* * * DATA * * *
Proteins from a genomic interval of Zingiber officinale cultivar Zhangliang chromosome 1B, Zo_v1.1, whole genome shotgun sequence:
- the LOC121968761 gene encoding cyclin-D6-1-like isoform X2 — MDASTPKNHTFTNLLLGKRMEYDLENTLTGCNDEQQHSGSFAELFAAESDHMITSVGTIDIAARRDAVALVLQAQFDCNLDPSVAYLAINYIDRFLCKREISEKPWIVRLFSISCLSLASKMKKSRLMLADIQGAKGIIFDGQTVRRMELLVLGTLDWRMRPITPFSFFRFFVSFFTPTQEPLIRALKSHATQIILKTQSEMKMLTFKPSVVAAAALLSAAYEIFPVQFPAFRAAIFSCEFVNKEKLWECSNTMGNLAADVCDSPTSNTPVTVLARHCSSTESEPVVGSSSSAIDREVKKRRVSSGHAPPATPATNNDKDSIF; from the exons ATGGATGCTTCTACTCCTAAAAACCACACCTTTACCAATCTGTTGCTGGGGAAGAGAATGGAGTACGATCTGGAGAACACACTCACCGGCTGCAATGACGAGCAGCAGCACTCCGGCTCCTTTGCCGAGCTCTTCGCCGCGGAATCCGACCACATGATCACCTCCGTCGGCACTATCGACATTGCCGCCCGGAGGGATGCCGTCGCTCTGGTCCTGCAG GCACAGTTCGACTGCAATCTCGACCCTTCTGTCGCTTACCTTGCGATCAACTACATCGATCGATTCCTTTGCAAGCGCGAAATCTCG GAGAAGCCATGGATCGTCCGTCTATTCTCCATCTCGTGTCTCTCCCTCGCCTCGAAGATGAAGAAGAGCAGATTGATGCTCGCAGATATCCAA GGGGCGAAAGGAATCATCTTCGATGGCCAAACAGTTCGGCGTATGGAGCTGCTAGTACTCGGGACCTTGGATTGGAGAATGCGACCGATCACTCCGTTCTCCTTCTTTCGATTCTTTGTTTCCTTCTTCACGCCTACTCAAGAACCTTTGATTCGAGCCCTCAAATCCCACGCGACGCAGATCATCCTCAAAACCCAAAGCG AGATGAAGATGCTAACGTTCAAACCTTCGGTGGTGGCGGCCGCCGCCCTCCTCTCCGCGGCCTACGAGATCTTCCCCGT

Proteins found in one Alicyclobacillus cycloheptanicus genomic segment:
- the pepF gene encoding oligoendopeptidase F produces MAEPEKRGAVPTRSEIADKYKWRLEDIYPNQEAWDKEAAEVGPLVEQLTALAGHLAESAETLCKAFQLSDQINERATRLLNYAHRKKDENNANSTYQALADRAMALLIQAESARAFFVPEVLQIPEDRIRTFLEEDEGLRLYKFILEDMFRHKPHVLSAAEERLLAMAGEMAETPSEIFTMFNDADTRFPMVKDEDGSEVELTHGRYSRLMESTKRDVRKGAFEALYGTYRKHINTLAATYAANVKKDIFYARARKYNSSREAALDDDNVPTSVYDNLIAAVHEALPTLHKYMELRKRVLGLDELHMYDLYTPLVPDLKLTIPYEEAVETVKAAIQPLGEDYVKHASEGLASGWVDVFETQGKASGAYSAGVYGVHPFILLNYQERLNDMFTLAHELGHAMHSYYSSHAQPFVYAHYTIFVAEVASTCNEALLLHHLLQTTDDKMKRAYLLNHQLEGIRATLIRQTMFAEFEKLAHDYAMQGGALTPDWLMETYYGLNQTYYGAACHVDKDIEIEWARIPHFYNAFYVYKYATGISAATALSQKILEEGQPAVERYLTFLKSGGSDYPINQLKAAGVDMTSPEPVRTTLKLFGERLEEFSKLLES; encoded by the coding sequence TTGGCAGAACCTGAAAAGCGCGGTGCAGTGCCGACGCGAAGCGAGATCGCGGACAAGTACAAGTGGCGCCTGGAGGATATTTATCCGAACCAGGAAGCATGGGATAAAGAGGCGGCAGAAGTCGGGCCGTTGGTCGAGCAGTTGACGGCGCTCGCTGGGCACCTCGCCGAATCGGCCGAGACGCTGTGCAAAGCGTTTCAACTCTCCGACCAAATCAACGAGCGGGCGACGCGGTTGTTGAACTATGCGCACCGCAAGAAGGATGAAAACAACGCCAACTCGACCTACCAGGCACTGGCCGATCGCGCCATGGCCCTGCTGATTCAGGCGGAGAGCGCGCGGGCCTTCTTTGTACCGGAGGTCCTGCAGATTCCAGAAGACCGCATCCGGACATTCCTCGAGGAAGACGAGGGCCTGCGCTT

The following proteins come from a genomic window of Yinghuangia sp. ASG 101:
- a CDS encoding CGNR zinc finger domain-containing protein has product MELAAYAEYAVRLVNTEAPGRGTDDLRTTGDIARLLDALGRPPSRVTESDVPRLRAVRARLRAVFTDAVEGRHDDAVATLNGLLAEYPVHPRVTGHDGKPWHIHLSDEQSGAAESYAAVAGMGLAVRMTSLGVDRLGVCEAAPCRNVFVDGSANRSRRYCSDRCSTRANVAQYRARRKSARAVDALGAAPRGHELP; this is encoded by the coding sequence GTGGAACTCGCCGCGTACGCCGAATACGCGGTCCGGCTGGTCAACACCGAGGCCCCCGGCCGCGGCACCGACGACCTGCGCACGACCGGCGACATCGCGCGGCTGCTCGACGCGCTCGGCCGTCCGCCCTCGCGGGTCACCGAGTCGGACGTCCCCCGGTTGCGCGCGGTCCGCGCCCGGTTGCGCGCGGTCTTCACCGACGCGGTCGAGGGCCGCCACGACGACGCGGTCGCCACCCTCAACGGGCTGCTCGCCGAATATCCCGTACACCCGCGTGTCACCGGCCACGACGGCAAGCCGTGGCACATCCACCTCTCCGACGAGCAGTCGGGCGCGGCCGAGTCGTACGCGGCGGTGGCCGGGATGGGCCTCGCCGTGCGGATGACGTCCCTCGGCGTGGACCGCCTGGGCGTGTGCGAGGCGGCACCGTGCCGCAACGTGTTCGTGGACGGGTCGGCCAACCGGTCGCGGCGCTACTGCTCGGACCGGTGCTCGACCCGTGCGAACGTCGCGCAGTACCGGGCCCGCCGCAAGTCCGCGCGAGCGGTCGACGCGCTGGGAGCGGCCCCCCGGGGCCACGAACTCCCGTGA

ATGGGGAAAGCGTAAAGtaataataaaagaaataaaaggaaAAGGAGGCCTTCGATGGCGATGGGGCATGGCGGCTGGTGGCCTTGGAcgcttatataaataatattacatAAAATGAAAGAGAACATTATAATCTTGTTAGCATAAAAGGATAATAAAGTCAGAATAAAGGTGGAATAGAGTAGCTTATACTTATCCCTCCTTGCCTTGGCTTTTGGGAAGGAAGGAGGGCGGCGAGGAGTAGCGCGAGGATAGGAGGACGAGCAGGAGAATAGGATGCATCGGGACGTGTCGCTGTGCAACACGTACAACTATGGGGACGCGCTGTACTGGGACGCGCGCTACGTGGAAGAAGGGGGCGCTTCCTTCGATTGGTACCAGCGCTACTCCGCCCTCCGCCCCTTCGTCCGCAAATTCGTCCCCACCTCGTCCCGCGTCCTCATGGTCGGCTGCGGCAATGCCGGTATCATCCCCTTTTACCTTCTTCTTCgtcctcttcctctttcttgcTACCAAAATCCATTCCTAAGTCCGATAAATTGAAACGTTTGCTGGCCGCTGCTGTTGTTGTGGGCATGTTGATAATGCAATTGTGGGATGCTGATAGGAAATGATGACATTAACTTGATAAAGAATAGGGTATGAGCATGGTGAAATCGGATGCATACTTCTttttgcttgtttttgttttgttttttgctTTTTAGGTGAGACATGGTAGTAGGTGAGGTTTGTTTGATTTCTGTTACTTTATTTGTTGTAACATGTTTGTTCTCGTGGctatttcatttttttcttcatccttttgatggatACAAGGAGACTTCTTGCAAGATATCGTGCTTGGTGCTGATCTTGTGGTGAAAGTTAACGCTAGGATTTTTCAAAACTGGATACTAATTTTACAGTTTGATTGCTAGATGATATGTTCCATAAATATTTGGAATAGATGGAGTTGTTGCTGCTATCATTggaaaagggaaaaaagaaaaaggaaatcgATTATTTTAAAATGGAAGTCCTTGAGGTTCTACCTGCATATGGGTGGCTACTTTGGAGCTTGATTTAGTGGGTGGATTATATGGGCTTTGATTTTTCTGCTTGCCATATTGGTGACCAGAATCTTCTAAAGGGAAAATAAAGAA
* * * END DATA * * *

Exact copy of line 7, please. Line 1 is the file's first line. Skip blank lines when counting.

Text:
ATGGGGAAAGCGTAAAGtaataataaaagaaataaaaggaaAAGGAGGCCTTCGATGGCGATGGGGCATGGCGGCTGGTGGCCTTGGAcgcttatataaataatattacatAAAATGAAAGAGAACATTATAATCTTGTTAGCATAAAAGGATAATAAAGTCAGAATAAAGGTGGAATAGAGTAGCTTATACTTATCCCTCCTTGCCTTGGCTTTTGGGAAGGAAGGAGGGCGGCGAGGAGTAGCGCGAGGATAGGAGGACGAGCAGGAGAATAGGATGCATCGGGACGTGTCGCTGTGCAACACGTACAACTATGGGGACGCGCTGTACTGGGACGCGCGCTACGTGGAAGAAGGGGGCGCTTCCTTCGATTGGTACCAGCGCTACTCCGCCCTCCGCCCCTTCGTCCGCAAATTCGTCCCCACCTCGTCCCGCGTCCTCATGGTCGGCTGCGGCAATGCCGGTATCATCCCCTTTTACCTTCTTCTTCgtcctcttcctctttcttgcTACCAAAATCCATTCCTAAGTCCGATAAATTGAAACGTTTGCTGGCCGCTGCTGTTGTTGTGGGCATGTTGATAATGCAATTGTGGGATGCTGATAGGAAATGATGACATTAACTTGATAAAGAATAGGGTATGAGCATGGTGAAATCGGATGCATACTTCTttttgcttgtttttgttttgttttttgctTTTTAGGTGAGACATGGTAGTAGGTGAGGTTTGTTTGATTTCTGTTACTTTATTTGTTGTAACATGTTTGTTCTCGTGGctatttcatttttttcttcatccttttgatggatACAAGGAGACTTCTTGCAAGATATCGTGCTTGGTGCTGATCTTGTGGTGAAAGTTAACGCTAGGATTTTTCAAAACTGGATACTAATTTTACAGTTTGATTGCTAGATGATATGTTCCATAAATATTTGGAATAGATGGAGTTGTTGCTGCTATCATTggaaaagggaaaaaagaaaaaggaaatcgATTATTTTAAAATGGAAGTCCTTGAGGTTCTACCTGCATATGGGTGGCTACTTTGGAGCTTGATTTAGTGGGTGGATTATATGGGCTTTGATTTTTCTGCTTGCCATATTGGTGACCAGAATCTTCTAAAGGGAAAATAAAGAA